Archive for September, 2011

Open School Doors for Little Ones

Wednesday, September 28th, 2011

In thirty-four months since January 21, 2009, thought in the education world has changed dramatically.

For instance, San Francisco Unified has become a field test district with a 3-year grant from S.D. Bechtel Foundation to try out Common Core Math Standards agreed to by 45 states in the U.S. (See “New take on math-will it add up?” by Jill Tucker, San Francisco Chronicle, September 27, 2011). The common core standards were developed from the haphazard standards of 50 individual states, revised and aligned with the guidance of the Council of Chief State School Officers and the oversight of the National Governors’ Association. To be sure, the standards can’t be mistaken for a takeover by the federal government.

Data driven analysis of student and school improvement has been adopted by many states. The talk is about how to evaluate teacher and school progress-not whether to evaluate. To the consternation of many, Oakland Public Schools in California, troubled for years, is planning to shut five schools in its effort to improve finances and the achievement of its students. On the other hand, legislation set in California to allow parent choice to get rid of staff, move to another school, or set up a charter school is coming about in low-income Compton USD.

And not least, the offer by the U.S. Department of Education to look at state plans to improve schools is an effort to provide a realistic chance to see student achievement mandated by No Child Left Behind. The adequate yearly progress (AYP) benchmarks, long seen as unlikely for every child to reach, can now be modified-not to fall back into the easy rut, but to set flexible and achievable goals.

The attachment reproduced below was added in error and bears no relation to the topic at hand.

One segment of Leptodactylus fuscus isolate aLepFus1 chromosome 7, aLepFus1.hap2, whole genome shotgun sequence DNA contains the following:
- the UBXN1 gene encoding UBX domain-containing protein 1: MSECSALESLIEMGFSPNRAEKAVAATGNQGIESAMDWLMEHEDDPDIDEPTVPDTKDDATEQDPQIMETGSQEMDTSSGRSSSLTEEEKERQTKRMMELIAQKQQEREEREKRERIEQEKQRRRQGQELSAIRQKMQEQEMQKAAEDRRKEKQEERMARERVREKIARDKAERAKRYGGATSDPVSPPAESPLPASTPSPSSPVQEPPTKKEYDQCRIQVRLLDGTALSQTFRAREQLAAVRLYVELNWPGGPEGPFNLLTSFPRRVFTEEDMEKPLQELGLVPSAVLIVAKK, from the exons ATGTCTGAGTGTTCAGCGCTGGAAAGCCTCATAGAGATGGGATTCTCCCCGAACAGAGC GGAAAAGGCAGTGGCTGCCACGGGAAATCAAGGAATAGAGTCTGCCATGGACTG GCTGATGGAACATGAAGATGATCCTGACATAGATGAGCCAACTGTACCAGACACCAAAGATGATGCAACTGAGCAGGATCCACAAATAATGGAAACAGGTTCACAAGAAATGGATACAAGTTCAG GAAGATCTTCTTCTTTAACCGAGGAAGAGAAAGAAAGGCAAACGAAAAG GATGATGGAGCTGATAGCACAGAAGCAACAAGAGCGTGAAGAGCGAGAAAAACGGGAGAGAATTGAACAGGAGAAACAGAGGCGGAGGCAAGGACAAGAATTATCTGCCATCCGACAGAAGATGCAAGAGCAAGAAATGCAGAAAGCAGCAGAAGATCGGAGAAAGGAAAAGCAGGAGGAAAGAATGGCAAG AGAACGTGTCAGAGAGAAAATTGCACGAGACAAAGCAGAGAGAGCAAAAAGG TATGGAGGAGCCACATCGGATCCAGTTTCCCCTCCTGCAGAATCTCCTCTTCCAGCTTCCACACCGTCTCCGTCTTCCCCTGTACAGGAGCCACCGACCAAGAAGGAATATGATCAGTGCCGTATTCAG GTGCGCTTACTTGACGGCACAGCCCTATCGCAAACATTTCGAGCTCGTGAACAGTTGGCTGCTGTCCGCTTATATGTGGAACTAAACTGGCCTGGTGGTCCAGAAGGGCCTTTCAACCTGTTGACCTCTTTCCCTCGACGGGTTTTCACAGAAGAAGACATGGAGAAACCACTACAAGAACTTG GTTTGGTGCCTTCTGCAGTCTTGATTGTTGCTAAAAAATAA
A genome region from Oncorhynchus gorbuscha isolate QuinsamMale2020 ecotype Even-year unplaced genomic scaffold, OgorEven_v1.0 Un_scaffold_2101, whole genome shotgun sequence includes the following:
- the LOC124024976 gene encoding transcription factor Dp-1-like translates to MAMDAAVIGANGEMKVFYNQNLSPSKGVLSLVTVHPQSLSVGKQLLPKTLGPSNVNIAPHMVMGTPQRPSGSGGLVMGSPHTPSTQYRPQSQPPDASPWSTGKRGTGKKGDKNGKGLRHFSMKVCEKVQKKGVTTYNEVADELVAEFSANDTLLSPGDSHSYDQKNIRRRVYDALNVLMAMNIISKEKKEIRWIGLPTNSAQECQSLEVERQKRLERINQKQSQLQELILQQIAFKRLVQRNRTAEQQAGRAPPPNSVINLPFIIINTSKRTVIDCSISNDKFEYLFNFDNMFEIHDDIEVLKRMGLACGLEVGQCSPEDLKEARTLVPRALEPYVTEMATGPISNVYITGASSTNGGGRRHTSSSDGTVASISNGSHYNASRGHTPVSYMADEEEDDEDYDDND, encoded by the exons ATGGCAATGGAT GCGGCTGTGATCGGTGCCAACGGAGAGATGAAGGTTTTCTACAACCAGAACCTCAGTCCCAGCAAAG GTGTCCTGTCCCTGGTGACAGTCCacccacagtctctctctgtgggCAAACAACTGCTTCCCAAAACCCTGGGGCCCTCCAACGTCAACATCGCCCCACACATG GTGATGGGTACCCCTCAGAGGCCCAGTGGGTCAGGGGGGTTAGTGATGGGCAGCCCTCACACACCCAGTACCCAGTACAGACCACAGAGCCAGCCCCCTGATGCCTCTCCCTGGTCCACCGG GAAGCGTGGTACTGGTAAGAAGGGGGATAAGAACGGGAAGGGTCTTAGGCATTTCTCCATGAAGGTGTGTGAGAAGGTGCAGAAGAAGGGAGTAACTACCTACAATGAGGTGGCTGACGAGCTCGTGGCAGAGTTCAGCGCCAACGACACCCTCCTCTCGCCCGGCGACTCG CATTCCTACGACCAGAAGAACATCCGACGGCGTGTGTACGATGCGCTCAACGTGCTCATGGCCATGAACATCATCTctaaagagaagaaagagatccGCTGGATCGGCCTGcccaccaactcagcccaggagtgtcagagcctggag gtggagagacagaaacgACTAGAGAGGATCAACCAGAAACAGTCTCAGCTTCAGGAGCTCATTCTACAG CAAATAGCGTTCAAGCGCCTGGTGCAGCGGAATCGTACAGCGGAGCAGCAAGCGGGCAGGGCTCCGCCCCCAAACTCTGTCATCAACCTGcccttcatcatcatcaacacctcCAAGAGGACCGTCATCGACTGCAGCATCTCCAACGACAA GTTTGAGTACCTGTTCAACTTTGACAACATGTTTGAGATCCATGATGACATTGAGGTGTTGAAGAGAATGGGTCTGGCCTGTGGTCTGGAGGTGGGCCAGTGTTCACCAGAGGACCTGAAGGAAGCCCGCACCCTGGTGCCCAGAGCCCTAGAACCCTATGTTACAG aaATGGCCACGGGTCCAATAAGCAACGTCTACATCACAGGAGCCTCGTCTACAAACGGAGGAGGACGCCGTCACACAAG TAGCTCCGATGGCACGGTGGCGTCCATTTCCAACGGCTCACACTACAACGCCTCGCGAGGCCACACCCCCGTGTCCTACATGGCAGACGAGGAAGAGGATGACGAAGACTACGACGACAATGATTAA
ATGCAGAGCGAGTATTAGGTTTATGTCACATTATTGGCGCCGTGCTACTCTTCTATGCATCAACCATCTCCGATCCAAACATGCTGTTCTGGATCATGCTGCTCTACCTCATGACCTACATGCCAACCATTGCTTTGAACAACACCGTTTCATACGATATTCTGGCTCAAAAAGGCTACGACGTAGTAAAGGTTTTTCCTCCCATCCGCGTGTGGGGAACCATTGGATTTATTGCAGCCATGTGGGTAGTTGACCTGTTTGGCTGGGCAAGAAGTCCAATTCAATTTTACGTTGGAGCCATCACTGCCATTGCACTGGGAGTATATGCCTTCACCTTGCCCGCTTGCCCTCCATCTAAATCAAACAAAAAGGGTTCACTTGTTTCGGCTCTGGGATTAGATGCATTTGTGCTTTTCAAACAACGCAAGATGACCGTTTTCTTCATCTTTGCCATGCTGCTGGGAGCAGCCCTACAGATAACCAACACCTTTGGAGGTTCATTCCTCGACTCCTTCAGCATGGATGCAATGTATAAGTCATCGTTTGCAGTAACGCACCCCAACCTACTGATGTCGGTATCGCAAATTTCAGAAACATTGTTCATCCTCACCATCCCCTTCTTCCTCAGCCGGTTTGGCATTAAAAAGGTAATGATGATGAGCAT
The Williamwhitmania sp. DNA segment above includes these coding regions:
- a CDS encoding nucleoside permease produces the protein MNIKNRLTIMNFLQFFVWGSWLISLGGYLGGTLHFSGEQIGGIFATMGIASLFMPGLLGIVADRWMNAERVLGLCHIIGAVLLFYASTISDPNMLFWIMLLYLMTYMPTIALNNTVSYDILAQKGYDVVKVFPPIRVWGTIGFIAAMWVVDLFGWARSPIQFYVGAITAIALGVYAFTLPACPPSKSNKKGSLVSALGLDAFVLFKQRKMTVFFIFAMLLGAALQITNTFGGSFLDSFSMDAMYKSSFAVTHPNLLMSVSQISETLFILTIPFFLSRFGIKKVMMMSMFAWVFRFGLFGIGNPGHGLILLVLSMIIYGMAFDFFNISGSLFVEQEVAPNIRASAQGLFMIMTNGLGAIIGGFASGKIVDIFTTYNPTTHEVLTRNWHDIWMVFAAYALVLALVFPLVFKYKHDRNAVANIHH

Two news stories about four and five year olds beginning school should make anyone with interest in the world of education sit up and pay attention. We are seeing movement for policies endorsed by the federal government to expand Early Childhood Education.

This school year in California, the date by which a child may enter kindergarten has changed. September 1 is the cut-off date. It reduces the number of very young boys and girls who are asked to settle into the social and academic activities of the ten month kindergarten year. The expectation is that a child’s chronological age will more closely match his/her readiness to learn. In addition, the number of children held out of kindergarten by parents will be reduced, a controversial choice outlined in “Delay Kindergarten at Your Child’s Peril” by Sam Wang and Sandra Aamodt In The New York Times, September 25, 2011..

Still, it will be to no child’s advantage if funding for Head Start is pulled out from under a wonderful program that most middle-class children have available to them from private sources. In the desire to cut the federal debt, conservative Congress members have proposed such short-sighted ideas. Especially in the current economy, poor children are the most vulnerable group in America. In 2010, 30+% of children 0-5 years old lived in families with income below the poverty line.

Now why would anyone think it was a bargain to cut funding that would leave those children behind in readiness skills to which other kindergarten children have access? And which leads to less likelihood of proficiency in the reading, language, math, science and history common core standards expected of every child in the United States by the time they graduate high school?

What’s the harm!?

Wednesday, September 21st, 2011

Incredible! Members of Congress can’t be persuaded of the harm caused by shortchanging school age children and young adults? Who wants children to live hardscrabble days in the richest country on Earth?